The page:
Appears in

Oxford Companion to Wine

Oxford Companion to Wine

By Jancis Robinson

Published 2006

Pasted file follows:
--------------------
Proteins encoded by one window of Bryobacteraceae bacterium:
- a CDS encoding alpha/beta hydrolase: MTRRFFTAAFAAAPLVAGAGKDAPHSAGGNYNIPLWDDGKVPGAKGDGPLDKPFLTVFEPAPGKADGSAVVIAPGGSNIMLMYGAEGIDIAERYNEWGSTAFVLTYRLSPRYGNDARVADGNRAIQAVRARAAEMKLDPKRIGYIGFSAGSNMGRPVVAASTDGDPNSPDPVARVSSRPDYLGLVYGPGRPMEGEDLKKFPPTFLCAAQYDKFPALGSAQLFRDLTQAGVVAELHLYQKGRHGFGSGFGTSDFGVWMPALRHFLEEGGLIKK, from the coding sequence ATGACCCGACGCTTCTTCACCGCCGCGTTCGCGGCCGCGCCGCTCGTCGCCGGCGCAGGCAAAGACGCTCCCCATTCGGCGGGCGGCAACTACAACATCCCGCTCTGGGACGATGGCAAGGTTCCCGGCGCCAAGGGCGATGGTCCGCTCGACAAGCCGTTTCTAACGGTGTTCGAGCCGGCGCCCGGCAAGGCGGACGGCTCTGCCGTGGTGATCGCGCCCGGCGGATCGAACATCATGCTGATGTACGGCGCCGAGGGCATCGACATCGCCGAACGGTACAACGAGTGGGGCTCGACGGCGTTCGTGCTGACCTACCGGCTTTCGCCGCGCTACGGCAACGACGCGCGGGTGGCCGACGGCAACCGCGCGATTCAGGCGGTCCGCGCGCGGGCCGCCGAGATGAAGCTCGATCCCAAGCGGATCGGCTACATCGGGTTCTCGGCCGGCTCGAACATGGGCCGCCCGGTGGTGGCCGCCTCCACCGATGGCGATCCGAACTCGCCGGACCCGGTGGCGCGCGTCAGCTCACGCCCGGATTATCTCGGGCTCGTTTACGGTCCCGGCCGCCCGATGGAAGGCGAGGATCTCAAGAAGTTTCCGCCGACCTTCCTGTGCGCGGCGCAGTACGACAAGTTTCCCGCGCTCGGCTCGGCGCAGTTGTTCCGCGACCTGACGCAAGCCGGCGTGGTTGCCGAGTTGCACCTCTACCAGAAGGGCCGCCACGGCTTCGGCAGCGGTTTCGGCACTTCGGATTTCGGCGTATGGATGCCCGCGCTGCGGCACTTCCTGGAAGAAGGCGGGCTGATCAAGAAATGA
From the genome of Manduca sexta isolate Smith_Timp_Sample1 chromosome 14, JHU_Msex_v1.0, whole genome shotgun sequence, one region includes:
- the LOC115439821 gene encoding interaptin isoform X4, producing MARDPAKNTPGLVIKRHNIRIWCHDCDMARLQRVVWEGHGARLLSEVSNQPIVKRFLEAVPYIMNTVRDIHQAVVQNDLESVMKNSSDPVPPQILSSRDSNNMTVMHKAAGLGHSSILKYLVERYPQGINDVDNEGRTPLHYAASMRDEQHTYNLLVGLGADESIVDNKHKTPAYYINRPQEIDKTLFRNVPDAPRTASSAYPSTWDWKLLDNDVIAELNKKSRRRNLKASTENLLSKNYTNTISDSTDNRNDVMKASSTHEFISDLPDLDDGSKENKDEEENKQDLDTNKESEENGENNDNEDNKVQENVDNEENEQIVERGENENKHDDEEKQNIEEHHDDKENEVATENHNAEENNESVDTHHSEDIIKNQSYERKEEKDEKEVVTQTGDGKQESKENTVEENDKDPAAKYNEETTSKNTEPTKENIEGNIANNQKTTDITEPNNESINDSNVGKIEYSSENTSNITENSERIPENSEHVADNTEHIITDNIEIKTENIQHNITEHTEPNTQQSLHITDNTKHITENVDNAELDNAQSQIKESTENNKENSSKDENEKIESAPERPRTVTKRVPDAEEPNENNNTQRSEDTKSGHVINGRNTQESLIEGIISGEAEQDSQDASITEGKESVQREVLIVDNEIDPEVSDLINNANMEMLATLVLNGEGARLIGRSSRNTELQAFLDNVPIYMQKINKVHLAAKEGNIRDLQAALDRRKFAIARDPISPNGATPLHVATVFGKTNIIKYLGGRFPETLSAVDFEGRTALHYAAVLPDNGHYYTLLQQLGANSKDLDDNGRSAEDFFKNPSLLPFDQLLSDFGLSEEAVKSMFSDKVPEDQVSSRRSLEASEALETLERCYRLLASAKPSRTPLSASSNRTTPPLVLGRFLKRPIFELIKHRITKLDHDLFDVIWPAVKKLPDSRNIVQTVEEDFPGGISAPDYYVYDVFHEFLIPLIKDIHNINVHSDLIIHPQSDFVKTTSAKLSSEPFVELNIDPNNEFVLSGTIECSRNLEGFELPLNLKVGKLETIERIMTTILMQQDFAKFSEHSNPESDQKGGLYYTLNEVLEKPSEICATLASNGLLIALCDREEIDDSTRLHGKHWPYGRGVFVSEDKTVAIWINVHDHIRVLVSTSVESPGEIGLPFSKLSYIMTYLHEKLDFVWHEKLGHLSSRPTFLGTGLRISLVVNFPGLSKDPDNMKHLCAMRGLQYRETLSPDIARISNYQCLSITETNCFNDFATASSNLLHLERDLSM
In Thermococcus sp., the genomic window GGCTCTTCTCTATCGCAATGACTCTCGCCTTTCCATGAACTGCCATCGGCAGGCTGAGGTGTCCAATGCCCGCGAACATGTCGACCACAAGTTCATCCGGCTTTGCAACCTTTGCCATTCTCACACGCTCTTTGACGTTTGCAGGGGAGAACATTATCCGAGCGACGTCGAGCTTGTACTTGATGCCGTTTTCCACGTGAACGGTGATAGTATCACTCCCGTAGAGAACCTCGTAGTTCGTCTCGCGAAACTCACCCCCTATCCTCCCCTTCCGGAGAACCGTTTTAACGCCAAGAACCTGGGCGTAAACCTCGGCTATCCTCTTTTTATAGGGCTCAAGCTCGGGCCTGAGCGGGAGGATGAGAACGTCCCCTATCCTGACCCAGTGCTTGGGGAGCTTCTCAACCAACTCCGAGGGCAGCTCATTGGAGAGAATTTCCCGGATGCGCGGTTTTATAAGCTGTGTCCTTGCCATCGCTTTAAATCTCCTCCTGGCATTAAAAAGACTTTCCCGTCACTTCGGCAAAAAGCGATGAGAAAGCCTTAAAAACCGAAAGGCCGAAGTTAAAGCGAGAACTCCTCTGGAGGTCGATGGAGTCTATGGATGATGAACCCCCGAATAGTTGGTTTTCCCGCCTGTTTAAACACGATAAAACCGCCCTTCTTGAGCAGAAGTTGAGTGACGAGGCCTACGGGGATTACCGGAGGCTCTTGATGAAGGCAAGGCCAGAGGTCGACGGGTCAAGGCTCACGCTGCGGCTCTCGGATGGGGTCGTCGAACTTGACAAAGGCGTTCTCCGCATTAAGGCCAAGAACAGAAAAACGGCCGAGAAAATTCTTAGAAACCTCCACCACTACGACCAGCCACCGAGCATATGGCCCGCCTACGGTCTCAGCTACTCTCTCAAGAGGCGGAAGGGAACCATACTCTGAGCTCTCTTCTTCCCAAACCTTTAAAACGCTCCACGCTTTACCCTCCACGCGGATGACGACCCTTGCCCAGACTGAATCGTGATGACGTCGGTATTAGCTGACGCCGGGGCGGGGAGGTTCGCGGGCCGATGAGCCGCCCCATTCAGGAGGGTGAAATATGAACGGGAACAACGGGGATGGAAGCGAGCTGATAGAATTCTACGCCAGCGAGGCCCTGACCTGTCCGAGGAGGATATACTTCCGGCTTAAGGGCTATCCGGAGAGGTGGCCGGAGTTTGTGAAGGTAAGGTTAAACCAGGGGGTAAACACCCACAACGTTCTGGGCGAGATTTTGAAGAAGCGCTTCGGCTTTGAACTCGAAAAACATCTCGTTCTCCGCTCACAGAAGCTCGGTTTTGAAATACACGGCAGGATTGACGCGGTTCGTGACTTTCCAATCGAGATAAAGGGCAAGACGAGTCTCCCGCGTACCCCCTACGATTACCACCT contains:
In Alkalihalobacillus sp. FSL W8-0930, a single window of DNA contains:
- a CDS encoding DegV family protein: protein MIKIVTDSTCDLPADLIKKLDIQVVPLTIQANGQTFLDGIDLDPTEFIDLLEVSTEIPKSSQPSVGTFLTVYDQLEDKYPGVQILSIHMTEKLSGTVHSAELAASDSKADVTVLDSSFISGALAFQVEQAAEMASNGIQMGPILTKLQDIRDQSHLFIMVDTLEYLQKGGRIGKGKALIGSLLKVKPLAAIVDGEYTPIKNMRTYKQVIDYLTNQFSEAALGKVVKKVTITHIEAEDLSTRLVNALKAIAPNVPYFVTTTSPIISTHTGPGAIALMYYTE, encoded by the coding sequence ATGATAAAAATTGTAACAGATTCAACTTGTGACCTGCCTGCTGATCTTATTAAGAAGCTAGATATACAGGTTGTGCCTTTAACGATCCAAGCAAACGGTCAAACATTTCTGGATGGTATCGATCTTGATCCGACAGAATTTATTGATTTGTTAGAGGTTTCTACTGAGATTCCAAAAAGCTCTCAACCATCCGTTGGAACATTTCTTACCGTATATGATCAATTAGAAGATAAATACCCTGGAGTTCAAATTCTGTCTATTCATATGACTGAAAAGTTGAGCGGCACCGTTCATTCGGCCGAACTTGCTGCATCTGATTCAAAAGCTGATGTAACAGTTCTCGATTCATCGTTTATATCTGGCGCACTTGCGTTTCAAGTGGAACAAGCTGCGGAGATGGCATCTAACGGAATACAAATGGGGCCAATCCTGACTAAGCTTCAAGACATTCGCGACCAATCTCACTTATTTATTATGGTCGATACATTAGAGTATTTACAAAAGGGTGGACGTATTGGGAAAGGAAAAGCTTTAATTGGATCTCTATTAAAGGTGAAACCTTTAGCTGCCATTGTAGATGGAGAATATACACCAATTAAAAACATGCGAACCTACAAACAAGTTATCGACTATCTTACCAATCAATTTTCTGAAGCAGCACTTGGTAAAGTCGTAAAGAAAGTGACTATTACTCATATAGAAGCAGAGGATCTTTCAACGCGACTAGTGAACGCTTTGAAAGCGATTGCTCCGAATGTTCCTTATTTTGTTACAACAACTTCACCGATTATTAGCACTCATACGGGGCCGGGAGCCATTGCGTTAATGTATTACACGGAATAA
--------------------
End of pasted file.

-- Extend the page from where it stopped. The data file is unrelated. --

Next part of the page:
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drought, a severe and prolonged deficit of rainfall, compared with that normally received. Its implications for viticulture depend on the region and its normal climate. In cool and wet viticultural regions, drought years often produce the best vintages, especially of red wines. This is because excessive vegetative growth, or excess vigour, is arrested; yields are limited; berry size remains small with the purported benefits of a high ratio of the colour- and flavour-containing skin to juice; and sunshine and warmth are greater than average. Such effects are well known in Europe and New Zealand.